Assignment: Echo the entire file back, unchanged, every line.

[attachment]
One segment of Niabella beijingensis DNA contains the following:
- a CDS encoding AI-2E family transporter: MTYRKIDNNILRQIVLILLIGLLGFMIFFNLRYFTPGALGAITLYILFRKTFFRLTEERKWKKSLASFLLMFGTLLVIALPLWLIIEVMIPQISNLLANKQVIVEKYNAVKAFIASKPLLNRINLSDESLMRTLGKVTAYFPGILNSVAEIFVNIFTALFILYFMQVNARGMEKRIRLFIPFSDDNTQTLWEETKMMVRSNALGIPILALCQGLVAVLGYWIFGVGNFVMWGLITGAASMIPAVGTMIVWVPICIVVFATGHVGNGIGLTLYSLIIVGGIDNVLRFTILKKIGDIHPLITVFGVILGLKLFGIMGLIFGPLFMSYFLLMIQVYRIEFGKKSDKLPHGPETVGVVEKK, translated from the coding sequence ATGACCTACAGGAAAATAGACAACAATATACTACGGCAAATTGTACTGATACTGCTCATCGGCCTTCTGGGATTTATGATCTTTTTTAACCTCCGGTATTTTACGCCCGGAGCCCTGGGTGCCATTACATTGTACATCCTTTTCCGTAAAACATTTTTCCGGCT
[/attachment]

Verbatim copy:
One segment of Niabella beijingensis DNA contains the following:
- a CDS encoding AI-2E family transporter: MTYRKIDNNILRQIVLILLIGLLGFMIFFNLRYFTPGALGAITLYILFRKTFFRLTEERKWKKSLASFLLMFGTLLVIALPLWLIIEVMIPQISNLLANKQVIVEKYNAVKAFIASKPLLNRINLSDESLMRTLGKVTAYFPGILNSVAEIFVNIFTALFILYFMQVNARGMEKRIRLFIPFSDDNTQTLWEETKMMVRSNALGIPILALCQGLVAVLGYWIFGVGNFVMWGLITGAASMIPAVGTMIVWVPICIVVFATGHVGNGIGLTLYSLIIVGGIDNVLRFTILKKIGDIHPLITVFGVILGLKLFGIMGLIFGPLFMSYFLLMIQVYRIEFGKKSDKLPHGPETVGVVEKK, translated from the coding sequence ATGACCTACAGGAAAATAGACAACAATATACTACGGCAAATTGTACTGATACTGCTCATCGGCCTTCTGGGATTTATGATCTTTTTTAACCTCCGGTATTTTACGCCCGGAGCCCTGGGTGCCATTACATTGTACATCCTTTTCCGTAAAACATTTTTCCGGCT